Navigating the Challenges: First Internet Bancorp's Financial JourneySmall Caps 2 replies 0 likes 0 votes 74 views
As someone who closely follows the financial world, I've had my eye on First Internet Bancorp (NASDAQ: INBK), a bank with a unique history and some notable challenges. Established in 1999, right in the midst of the Internet bubble, this institution has seen its fair share of ups and downs. What's striking is that despite the years that have passed since its inception, its share price hasn't shown a consistent upward trajectory.
Now, let's delve into the nitty-gritty of what's happening with this bank, focusing on key areas of concern.
Loan Portfolio and Interest Margins
In the current economic climate, securing credit isn't as easy as it used to be. However, First Internet has been steadily expanding its loan portfolio, and it's quite diverse. On the surface, this seems promising, but there's a catch – loan yields aren't increasing as rapidly as they should.
The Federal Funds Rate has risen, making bank deposits more expensive. To avoid eroding their margins, banks have had to issue loans at higher interest rates. If the cost of deposits doesn't keep pace with the yield on loans, it's a recipe for reduced profitability.
This issue started in Q2 2022 and has continued, with the gap between loan yields and deposit costs getting thinner. This compression is affecting both net interest income and net interest margin. It's clear why this bank has struggled, and there doesn't seem to be an immediate turnaround in sight. The upcoming quarter's net interest margin is expected to be in the range of 1.50-1.55%, and even by Q4 2024, it may only reach 1.90-1.95%, still below the 2022 levels.
In the words of CFO Ken Lovik during a Q2 2023 conference call, "We still expect a little bit of compression on net interest margin and net interest income."
In essence, until the Federal Reserve reaches its terminal rate, this trend of net interest margin compression is likely to persist.
Deposits: A Weakness
While deposits are indeed growing, they represent one of the bank's weakest points. Their costs have been climbing rapidly. A bank with a competitive edge can typically keep deposit costs low, but this hasn't been the case here.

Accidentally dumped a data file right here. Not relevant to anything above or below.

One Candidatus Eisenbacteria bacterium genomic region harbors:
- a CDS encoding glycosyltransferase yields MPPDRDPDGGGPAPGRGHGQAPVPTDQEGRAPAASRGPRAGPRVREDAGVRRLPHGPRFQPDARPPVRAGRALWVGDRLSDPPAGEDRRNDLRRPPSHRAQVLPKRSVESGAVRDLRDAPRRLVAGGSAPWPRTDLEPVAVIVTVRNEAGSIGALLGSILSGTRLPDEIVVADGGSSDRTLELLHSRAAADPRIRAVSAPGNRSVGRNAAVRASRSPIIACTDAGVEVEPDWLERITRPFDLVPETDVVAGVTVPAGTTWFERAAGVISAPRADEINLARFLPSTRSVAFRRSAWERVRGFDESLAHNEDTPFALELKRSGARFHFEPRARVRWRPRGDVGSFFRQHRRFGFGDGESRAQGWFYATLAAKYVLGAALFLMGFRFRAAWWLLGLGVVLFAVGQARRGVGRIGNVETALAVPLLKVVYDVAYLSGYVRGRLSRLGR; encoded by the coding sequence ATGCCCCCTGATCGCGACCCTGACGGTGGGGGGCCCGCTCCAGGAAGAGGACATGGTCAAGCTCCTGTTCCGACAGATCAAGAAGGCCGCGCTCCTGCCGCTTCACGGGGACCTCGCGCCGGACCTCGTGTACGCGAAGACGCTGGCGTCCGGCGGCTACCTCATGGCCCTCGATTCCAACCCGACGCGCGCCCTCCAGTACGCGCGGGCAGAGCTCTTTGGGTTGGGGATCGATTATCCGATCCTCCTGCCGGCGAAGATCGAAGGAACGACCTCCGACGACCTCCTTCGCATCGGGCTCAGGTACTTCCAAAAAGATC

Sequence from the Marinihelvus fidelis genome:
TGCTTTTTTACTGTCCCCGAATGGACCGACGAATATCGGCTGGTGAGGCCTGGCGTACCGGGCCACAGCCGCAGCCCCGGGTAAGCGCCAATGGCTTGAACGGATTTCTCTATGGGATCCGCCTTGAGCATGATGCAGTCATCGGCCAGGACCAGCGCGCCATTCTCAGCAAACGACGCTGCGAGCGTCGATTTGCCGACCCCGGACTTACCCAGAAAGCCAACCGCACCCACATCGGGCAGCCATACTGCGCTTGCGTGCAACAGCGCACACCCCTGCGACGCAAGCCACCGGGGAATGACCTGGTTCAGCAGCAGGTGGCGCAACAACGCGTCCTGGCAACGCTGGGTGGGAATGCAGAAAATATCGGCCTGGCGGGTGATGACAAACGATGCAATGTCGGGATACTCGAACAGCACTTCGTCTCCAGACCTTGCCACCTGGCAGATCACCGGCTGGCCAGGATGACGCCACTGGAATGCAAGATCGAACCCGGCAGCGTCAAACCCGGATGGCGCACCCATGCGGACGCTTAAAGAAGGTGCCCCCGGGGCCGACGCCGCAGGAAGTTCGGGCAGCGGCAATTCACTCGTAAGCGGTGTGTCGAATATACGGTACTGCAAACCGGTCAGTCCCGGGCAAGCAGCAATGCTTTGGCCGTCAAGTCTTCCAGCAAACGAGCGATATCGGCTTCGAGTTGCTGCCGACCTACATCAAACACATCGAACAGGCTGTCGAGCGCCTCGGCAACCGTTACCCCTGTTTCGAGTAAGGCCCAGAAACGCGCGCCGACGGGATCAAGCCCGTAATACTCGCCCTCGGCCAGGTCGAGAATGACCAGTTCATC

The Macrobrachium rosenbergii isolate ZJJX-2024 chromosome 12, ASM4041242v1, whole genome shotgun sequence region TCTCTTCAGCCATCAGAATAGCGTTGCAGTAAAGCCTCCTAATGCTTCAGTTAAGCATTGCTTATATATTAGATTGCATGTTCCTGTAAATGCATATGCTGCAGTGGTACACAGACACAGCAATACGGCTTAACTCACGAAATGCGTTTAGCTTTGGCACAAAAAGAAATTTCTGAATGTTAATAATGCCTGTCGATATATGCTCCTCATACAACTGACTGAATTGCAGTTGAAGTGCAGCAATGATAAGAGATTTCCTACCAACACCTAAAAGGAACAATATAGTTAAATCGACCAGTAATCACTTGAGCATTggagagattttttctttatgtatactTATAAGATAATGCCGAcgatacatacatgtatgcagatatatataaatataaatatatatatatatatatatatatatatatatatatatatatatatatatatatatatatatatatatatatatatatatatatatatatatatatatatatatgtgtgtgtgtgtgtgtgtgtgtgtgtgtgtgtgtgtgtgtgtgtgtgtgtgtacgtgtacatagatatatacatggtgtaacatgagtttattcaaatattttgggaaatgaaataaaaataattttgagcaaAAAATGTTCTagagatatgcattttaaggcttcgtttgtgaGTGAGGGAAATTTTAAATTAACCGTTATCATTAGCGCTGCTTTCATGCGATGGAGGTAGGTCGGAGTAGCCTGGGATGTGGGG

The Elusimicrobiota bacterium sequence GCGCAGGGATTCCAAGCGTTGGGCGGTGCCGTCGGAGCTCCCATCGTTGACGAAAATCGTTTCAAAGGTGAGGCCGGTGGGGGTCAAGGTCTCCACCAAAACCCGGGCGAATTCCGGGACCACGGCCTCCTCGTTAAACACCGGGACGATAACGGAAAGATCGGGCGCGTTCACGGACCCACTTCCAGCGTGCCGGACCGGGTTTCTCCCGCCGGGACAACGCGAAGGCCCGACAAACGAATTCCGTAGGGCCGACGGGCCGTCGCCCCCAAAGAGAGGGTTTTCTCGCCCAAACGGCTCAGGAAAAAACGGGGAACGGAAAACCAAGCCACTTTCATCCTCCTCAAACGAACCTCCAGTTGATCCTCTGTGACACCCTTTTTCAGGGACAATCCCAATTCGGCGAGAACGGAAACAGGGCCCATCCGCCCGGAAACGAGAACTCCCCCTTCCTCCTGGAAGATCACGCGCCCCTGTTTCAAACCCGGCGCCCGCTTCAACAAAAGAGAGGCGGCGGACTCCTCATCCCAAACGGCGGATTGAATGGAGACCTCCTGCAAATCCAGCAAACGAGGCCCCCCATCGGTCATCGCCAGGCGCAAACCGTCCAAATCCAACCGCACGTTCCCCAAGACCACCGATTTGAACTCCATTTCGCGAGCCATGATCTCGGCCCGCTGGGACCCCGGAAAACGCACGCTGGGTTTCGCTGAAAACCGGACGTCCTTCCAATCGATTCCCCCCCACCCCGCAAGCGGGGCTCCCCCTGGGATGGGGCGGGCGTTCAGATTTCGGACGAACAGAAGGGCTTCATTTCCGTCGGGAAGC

The cost of total interest-bearing deposits was already quite high in Q4 2022, but it reached a staggering 3.75% in Q2 2023. Even at around 2%, this figure would be considered high. According to a study by Deloitte, this trend might continue regardless of the Federal Funds Rate. Customers, used to substantial interest on their deposits after years of near-zero interest rates, are unlikely to accept lower returns. Competition in the banking sector is fierce, and cutting deposit interest rates significantly could result in losing a substantial chunk of deposits.
Even if the Federal Funds Rate were to drop, deposit costs are expected to remain elevated, at 1.70% in 2024 and 1.50% in 2025. Additionally, there's no guarantee that banks can issue loans at the current market rates. In essence, this scenario would further weaken banks, especially those like First Internet, which haven't been able to curtail the rise in deposit costs.
The silver lining here is that only a small percentage of deposits are uninsured. The real challenge lies in figuring out how to reduce deposit costs without hemorrhaging customers.
First Internet rewards shareholders through dividends and share buybacks. The dividend per share has remained constant since 2014, which, while sustainable, might not be attractive to investors seeking dividend growth.
From my perspective, I question the need for a dividend at this point. If I were a shareholder, I'd prefer the company reinvest that money for growth. In other words, the dividend isn't likely to be the primary motivator for investors eyeing this bank.
On the other hand, the buyback program has been quite active. Shares outstanding have decreased by 16% since 2018. During Q2 2023, 203,000 common shares were repurchased at an average price of $13.52 per share. In total, $38.90 million shares have been repurchased since November 2021. This resulted in an increase in tangible book value per share to $39.85 at the end of the quarter, a nearly 4% rise from the previous year.
However, as the CFO has indicated, if the share price were to hover around $20-25 per share, the buyback activity might slow down. Buying back shares can impact equity and worsen capital requirements, which is something banks must tread carefully on.
First Internet is a bank grappling with profitability challenges primarily driven by the soaring cost of deposits. While loan yields are on an upward trajectory and expected to increase slightly in the coming quarters, this isn't enough to restore net interest margins to their historical levels.
Despite these difficulties, the Price/Tangible Book Value remains quite low at 0.49x, compared to a historical average of around 0.89x. During moments of extreme market panic, this ratio even sank to 0.25x, a level not seen since the 2008 financial crisis. At those levels, First Internet was certainly a steal, but hindsight is 20/20.
On paper, the bank still appears undervalued, but the recent rally has diminished the potential return on investment. In my opinion, at its current price, the bank is undervalued but no longer a screaming bargain. Given the elevated risk due to the squeezed net interest margin, I'd only consider investing if the price offers a substantial margin of safety. Unfortunately, that ship may have already sailed several months ago.
Interestingly, it appears that management shares this sentiment, as indicated by their reduced buyback activity as share prices rise. In any case, it's clear that navigating the challenges ahead will be crucial for First Internet to regain its footing in the banking sector.